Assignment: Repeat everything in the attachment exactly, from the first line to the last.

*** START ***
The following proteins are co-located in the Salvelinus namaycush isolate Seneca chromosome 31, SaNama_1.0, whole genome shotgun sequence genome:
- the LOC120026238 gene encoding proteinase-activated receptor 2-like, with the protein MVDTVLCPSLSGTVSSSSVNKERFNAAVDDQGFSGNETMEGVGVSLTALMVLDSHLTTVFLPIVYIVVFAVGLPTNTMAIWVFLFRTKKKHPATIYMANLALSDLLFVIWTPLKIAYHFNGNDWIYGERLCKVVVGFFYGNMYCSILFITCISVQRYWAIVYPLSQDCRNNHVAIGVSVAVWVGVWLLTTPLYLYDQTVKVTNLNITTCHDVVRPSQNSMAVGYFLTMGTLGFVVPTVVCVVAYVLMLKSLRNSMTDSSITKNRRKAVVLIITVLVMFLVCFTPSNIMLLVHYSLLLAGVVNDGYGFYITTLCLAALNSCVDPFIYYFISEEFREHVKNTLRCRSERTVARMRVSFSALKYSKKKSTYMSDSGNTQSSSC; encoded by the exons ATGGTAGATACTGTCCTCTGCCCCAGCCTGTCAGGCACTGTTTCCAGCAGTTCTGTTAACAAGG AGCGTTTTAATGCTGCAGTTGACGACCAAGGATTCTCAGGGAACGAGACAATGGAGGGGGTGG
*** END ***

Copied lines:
The following proteins are co-located in the Salvelinus namaycush isolate Seneca chromosome 31, SaNama_1.0, whole genome shotgun sequence genome:
- the LOC120026238 gene encoding proteinase-activated receptor 2-like, with the protein MVDTVLCPSLSGTVSSSSVNKERFNAAVDDQGFSGNETMEGVGVSLTALMVLDSHLTTVFLPIVYIVVFAVGLPTNTMAIWVFLFRTKKKHPATIYMANLALSDLLFVIWTPLKIAYHFNGNDWIYGERLCKVVVGFFYGNMYCSILFITCISVQRYWAIVYPLSQDCRNNHVAIGVSVAVWVGVWLLTTPLYLYDQTVKVTNLNITTCHDVVRPSQNSMAVGYFLTMGTLGFVVPTVVCVVAYVLMLKSLRNSMTDSSITKNRRKAVVLIITVLVMFLVCFTPSNIMLLVHYSLLLAGVVNDGYGFYITTLCLAALNSCVDPFIYYFISEEFREHVKNTLRCRSERTVARMRVSFSALKYSKKKSTYMSDSGNTQSSSC; encoded by the exons ATGGTAGATACTGTCCTCTGCCCCAGCCTGTCAGGCACTGTTTCCAGCAGTTCTGTTAACAAGG AGCGTTTTAATGCTGCAGTTGACGACCAAGGATTCTCAGGGAACGAGACAATGGAGGGGGTGG